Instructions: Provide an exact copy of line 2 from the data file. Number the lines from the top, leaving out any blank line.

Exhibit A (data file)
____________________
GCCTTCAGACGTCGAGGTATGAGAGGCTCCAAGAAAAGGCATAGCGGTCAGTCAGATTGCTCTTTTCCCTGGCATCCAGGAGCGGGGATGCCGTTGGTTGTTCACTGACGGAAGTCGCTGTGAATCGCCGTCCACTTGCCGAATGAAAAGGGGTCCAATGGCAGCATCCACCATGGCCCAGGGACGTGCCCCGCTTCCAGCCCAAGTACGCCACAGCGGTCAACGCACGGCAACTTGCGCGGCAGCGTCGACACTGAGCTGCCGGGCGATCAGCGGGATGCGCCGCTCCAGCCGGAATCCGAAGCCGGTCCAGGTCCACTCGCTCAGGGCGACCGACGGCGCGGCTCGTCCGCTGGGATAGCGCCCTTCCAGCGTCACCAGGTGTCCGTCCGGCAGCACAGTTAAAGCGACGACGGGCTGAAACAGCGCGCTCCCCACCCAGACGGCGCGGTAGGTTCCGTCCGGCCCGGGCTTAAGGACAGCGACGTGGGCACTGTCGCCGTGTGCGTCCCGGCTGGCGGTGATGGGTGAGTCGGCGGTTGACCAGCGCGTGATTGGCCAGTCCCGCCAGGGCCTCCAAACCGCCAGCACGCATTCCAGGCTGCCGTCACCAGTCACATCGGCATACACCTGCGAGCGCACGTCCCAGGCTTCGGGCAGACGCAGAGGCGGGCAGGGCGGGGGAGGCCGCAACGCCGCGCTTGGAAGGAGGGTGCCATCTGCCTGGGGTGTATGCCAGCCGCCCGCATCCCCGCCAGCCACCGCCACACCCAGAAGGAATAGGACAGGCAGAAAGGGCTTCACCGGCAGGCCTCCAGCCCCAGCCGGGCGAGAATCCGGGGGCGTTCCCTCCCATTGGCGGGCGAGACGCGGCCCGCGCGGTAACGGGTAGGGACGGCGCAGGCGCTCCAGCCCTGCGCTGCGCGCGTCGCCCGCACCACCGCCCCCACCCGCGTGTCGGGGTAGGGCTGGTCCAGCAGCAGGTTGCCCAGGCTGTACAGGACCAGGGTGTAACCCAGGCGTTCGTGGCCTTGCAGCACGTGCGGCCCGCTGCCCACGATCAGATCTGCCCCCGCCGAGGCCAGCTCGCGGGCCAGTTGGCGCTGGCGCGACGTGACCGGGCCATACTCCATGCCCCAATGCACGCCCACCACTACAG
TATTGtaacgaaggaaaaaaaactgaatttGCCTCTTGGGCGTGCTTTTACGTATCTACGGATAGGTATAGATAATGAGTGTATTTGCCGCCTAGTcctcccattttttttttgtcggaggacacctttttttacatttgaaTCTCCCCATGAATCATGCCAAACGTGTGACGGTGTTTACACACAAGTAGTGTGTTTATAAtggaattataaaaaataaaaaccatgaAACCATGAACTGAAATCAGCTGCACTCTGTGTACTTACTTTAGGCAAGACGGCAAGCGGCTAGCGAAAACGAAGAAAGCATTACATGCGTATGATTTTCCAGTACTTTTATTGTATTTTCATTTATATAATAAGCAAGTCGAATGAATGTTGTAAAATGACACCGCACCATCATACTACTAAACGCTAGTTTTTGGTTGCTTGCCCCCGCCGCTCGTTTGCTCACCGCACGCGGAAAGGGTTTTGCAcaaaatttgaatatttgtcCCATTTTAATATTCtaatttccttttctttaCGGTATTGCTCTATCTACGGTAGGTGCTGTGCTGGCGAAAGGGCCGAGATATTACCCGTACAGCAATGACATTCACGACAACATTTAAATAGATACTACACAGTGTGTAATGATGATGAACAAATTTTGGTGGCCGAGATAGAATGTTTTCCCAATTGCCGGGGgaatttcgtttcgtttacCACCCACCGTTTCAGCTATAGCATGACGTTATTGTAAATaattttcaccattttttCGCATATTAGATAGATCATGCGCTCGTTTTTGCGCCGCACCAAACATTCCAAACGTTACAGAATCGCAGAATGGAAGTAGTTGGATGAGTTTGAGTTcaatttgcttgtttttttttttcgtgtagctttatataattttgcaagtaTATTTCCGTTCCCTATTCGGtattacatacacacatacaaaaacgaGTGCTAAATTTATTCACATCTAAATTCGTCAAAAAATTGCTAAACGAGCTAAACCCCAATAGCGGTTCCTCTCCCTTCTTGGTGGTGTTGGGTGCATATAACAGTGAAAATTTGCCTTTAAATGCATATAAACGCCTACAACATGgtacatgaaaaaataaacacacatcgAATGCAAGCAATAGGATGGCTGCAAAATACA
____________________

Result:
TATTGtaacgaaggaaaaaaaactgaatttGCCTCTTGGGCGTGCTTTTACGTATCTACGGATAGGTATAGATAATGAGTGTATTTGCCGCCTAGTcctcccattttttttttgtcggaggacacctttttttacatttgaaTCTCCCCATGAATCATGCCAAACGTGTGACGGTGTTTACACACAAGTAGTGTGTTTATAAtggaattataaaaaataaaaaccatgaAACCATGAACTGAAATCAGCTGCACTCTGTGTACTTACTTTAGGCAAGACGGCAAGCGGCTAGCGAAAACGAAGAAAGCATTACATGCGTATGATTTTCCAGTACTTTTATTGTATTTTCATTTATATAATAAGCAAGTCGAATGAATGTTGTAAAATGACACCGCACCATCATACTACTAAACGCTAGTTTTTGGTTGCTTGCCCCCGCCGCTCGTTTGCTCACCGCACGCGGAAAGGGTTTTGCAcaaaatttgaatatttgtcCCATTTTAATATTCtaatttccttttctttaCGGTATTGCTCTATCTACGGTAGGTGCTGTGCTGGCGAAAGGGCCGAGATATTACCCGTACAGCAATGACATTCACGACAACATTTAAATAGATACTACACAGTGTGTAATGATGATGAACAAATTTTGGTGGCCGAGATAGAATGTTTTCCCAATTGCCGGGGgaatttcgtttcgtttacCACCCACCGTTTCAGCTATAGCATGACGTTATTGTAAATaattttcaccattttttCGCATATTAGATAGATCATGCGCTCGTTTTTGCGCCGCACCAAACATTCCAAACGTTACAGAATCGCAGAATGGAAGTAGTTGGATGAGTTTGAGTTcaatttgcttgtttttttttttcgtgtagctttatataattttgcaagtaTATTTCCGTTCCCTATTCGGtattacatacacacatacaaaaacgaGTGCTAAATTTATTCACATCTAAATTCGTCAAAAAATTGCTAAACGAGCTAAACCCCAATAGCGGTTCCTCTCCCTTCTTGGTGGTGTTGGGTGCATATAACAGTGAAAATTTGCCTTTAAATGCATATAAACGCCTACAACATGgtacatgaaaaaataaacacacatcgAATGCAAGCAATAGGATGGCTGCAAAATACA